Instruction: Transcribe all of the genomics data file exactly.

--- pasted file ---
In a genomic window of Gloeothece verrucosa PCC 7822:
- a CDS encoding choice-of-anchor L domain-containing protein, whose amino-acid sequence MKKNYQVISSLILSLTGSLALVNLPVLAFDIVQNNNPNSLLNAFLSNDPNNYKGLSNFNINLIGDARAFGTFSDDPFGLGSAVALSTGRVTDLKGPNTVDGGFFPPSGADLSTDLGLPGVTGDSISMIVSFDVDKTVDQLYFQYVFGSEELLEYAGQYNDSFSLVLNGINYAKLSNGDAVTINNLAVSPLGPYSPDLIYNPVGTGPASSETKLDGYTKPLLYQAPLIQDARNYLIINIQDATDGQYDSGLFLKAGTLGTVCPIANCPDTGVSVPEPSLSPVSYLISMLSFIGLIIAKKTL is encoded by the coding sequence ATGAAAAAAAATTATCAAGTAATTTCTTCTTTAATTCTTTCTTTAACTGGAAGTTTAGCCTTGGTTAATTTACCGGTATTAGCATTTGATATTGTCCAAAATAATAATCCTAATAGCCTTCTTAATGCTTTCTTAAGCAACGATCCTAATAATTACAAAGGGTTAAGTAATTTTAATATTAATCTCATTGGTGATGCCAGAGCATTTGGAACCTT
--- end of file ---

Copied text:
In a genomic window of Gloeothece verrucosa PCC 7822:
- a CDS encoding choice-of-anchor L domain-containing protein, whose amino-acid sequence MKKNYQVISSLILSLTGSLALVNLPVLAFDIVQNNNPNSLLNAFLSNDPNNYKGLSNFNINLIGDARAFGTFSDDPFGLGSAVALSTGRVTDLKGPNTVDGGFFPPSGADLSTDLGLPGVTGDSISMIVSFDVDKTVDQLYFQYVFGSEELLEYAGQYNDSFSLVLNGINYAKLSNGDAVTINNLAVSPLGPYSPDLIYNPVGTGPASSETKLDGYTKPLLYQAPLIQDARNYLIINIQDATDGQYDSGLFLKAGTLGTVCPIANCPDTGVSVPEPSLSPVSYLISMLSFIGLIIAKKTL is encoded by the coding sequence ATGAAAAAAAATTATCAAGTAATTTCTTCTTTAATTCTTTCTTTAACTGGAAGTTTAGCCTTGGTTAATTTACCGGTATTAGCATTTGATATTGTCCAAAATAATAATCCTAATAGCCTTCTTAATGCTTTCTTAAGCAACGATCCTAATAATTACAAAGGGTTAAGTAATTTTAATATTAATCTCATTGGTGATGCCAGAGCATTTGGAACCTT